If you’re a foodie who regularly roams the internet ogling at food porn, you’ve probably seen this recipe about 12 times over. Guess this post makes it the 13th time. So basically, consider this the universe’s way of telling you to make this bread.
But really, do it. It’s delicious.
Before I continue to ramble on about this bread, I thought I’d share some snippets of my Thanksgiving. (Apologies for the slight delay!)
Making pie crust in the morning.
Let there be leaves!
And pie! Let there be pie!
Pie with beautiful streusel topping!
Annnnnnnnnnd there was also a birthday cake. Delicious!
And filling. Beyond filling.
I vowed to not eat for the 24 hours following Thanksgiving dinner. Ha. That’s funny.
Now, back to yeast-y, carb-y goodness.
This bread is fantastic for a variety of reasons. It’s quick and easy to throw together, has a wonderfully chewy and tender interior, toasts to a point of achieving crunchy nuttiness without losing its textural integrity, and pairs well with most any butter/ jam/ spread. (Personally, I’m a fan of a light spread of butter, some blackberry jam, or a combination of Biscoff and almond butter.)
More Carb-y Goodness
English Muffin Bread
From Rebecca Lindamood
- 2 ¾ C. warm (not hot) water
- 1 Tbsp. kosher salt
- 1 Tbsp. + 1 ½ tsp. sugar
- 1 Tbsp. + 1 ¼ tsp. instant yeast (or about 1 1/2 packages)
- 5 ¾ C. all-purpose or bread flour (1 pound 9 ounces, by weight)*
*I like to use a mix of half unbleached AP flour and half whole wheat flour, but it is completely your preference as to what you use. I imagine any combination of flour will be delicious.
- Non-stick cooking spray
- plastic wrap
- melted butter for brushing the bread mid-way through and after baking (about 2 Tbsp.)
Prepare the Dough:
Stir all of the ingredients together by hand in a large mixing bowl (or in the bowl of a stand mixer fitted with a paddle) just until combined. The dough will be shaggy and very sticky.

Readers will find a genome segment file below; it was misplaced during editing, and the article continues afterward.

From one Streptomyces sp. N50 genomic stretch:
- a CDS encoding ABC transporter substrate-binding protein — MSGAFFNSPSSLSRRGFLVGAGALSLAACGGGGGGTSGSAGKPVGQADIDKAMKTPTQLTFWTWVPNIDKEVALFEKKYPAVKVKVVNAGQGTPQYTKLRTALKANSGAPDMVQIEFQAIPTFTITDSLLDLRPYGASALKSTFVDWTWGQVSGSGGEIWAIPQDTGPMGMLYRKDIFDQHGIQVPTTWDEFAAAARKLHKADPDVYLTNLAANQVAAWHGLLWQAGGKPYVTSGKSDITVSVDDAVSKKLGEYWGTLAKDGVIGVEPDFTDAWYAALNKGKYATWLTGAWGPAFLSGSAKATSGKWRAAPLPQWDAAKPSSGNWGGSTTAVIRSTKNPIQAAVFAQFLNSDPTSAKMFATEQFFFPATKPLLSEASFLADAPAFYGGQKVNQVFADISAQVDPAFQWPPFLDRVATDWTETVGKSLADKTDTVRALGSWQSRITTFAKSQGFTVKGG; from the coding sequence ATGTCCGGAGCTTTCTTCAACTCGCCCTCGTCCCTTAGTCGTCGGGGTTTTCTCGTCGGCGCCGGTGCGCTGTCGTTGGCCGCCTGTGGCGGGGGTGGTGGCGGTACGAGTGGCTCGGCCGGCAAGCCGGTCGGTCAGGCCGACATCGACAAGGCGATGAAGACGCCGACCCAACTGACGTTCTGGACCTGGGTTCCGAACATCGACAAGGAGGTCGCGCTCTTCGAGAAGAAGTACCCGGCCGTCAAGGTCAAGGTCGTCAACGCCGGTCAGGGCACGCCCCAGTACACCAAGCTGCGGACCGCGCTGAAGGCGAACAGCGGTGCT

Spray a piece of plastic wrap with non-stick cooking spray and lay it loosely over the mixing bowl. Let the dough rise in a warm, draft-free place for about an hour or until it looks bubbly and puffy.
Spray 2 standard loaf pans (8.5″ x 9.5″) with non-stick cooking spray and sprinkle in a fistful of cornmeal. Tilt the pans, tapping gently, until the interiors are coated with a thin layer of cornmeal. Tap out any excess cornmeal.
Spray your hands with non-stick cooking spray and use them to divide the dough evenly between the pans. The pans should be no more than halfway full. If you need to, spray and cornmeal an additional loaf pan for any excess.
Spray more pieces of plastic wrap with non-stick cooking spray and lay them loosely over each loaf pan. Let rise in a warm, draft-free place until the dough looks bubbly and puffy again, and has risen with the top of the dough dome just peeking above the edge of the pan.
While the dough is rising, preheat the oven to 350°F.
NOTE: It is possible to let this dough rise too long, so be sure the oven is waiting for you rather than you waiting for the oven.
Evenly space the loaf pans in the oven and set the timer for 30 minutes. After 30 minutes, take out one bread pan at a time and brush the tops of the loaves with melted butter. When you place the bread pans back in the oven, rotate their positions from front to back. Bake for an additional 10 minutes or until they are just lightly golden brown.
Immediately turn the loaves out onto a cooling rack and brush again with melted butter. Cool completely before slicing.
The bread can be stored, tightly wrapped, at room temperature for up to a week. If you do not think you can eat it in that time, wrap the cooled, unsliced loaves with two layers of plastic wrap and cover that with one layer of foil before storing in the freezer for up to 3 months. They can be thawed or simply sliced from their frozen state before toasting.
Yields 2 Loaves